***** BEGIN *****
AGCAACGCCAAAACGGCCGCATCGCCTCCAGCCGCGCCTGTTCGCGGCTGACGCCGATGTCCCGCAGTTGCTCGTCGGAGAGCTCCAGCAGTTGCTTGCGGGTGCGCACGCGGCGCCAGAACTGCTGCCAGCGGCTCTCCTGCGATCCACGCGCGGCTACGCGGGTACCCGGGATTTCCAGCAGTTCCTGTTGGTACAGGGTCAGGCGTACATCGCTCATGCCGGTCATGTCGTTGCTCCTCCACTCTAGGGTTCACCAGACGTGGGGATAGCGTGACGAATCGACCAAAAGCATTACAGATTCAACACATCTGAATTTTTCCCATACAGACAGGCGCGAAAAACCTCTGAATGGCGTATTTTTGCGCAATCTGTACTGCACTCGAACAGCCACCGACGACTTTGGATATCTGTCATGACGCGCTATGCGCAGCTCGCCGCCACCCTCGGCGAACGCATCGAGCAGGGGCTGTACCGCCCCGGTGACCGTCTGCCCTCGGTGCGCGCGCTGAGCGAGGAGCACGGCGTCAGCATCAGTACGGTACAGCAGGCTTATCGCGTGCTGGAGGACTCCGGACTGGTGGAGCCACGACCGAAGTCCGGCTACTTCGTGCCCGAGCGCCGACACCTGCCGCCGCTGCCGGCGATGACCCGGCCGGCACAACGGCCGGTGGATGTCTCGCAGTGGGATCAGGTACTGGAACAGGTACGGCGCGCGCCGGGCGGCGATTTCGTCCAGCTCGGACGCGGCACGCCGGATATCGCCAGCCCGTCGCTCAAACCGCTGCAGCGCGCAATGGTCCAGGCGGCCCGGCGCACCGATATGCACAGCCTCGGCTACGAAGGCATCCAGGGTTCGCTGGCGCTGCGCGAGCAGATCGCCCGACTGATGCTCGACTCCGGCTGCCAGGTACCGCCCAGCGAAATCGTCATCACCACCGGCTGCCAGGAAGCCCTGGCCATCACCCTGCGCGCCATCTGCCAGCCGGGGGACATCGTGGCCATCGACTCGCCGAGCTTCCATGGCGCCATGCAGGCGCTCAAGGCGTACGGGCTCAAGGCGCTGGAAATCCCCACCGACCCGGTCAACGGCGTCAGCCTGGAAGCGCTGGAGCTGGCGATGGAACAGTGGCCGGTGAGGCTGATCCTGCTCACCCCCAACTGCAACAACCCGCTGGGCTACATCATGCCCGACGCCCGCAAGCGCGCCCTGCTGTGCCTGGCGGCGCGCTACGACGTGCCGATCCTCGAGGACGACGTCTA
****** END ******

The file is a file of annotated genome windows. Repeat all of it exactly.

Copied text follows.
AGCAACGCCAAAACGGCCGCATCGCCTCCAGCCGCGCCTGTTCGCGGCTGACGCCGATGTCCCGCAGTTGCTCGTCGGAGAGCTCCAGCAGTTGCTTGCGGGTGCGCACGCGGCGCCAGAACTGCTGCCAGCGGCTCTCCTGCGATCCACGCGCGGCTACGCGGGTACCCGGGATTTCCAGCAGTTCCTGTTGGTACAGGGTCAGGCGTACATCGCTCATGCCGGTCATGTCGTTGCTCCTCCACTCTAGGGTTCACCAGACGTGGGGATAGCGTGACGAATCGACCAAAAGCATTACAGATTCAACACATCTGAATTTTTCCCATACAGACAGGCGCGAAAAACCTCTGAATGGCGTATTTTTGCGCAATCTGTACTGCACTCGAACAGCCACCGACGACTTTGGATATCTGTCATGACGCGCTATGCGCAGCTCGCCGCCACCCTCGGCGAACGCATCGAGCAGGGGCTGTACCGCCCCGGTGACCGTCTGCCCTCGGTGCGCGCGCTGAGCGAGGAGCACGGCGTCAGCATCAGTACGGTACAGCAGGCTTATCGCGTGCTGGAGGACTCCGGACTGGTGGAGCCACGACCGAAGTCCGGCTACTTCGTGCCCGAGCGCCGACACCTGCCGCCGCTGCCGGCGATGACCCGGCCGGCACAACGGCCGGTGGATGTCTCGCAGTGGGATCAGGTACTGGAACAGGTACGGCGCGCGCCGGGCGGCGATTTCGTCCAGCTCGGACGCGGCACGCCGGATATCGCCAGCCCGTCGCTCAAACCGCTGCAGCGCGCAATGGTCCAGGCGGCCCGGCGCACCGATATGCACAGCCTCGGCTACGAAGGCATCCAGGGTTCGCTGGCGCTGCGCGAGCAGATCGCCCGACTGATGCTCGACTCCGGCTGCCAGGTACCGCCCAGCGAAATCGTCATCACCACCGGCTGCCAGGAAGCCCTGGCCATCACCCTGCGCGCCATCTGCCAGCCGGGGGACATCGTGGCCATCGACTCGCCGAGCTTCCATGGCGCCATGCAGGCGCTCAAGGCGTACGGGCTCAAGGCGCTGGAAATCCCCACCGACCCGGTCAACGGCGTCAGCCTGGAAGCGCTGGAGCTGGCGATGGAACAGTGGCCGGTGAGGCTGATCCTGCTCACCCCCAACTGCAACAACCCGCTGGGCTACATCATGCCCGACGCCCGCAAGCGCGCCCTGCTGTGCCTGGCGGCGCGCTACGACGTGCCGATCCTCGAGGACGACGTCTA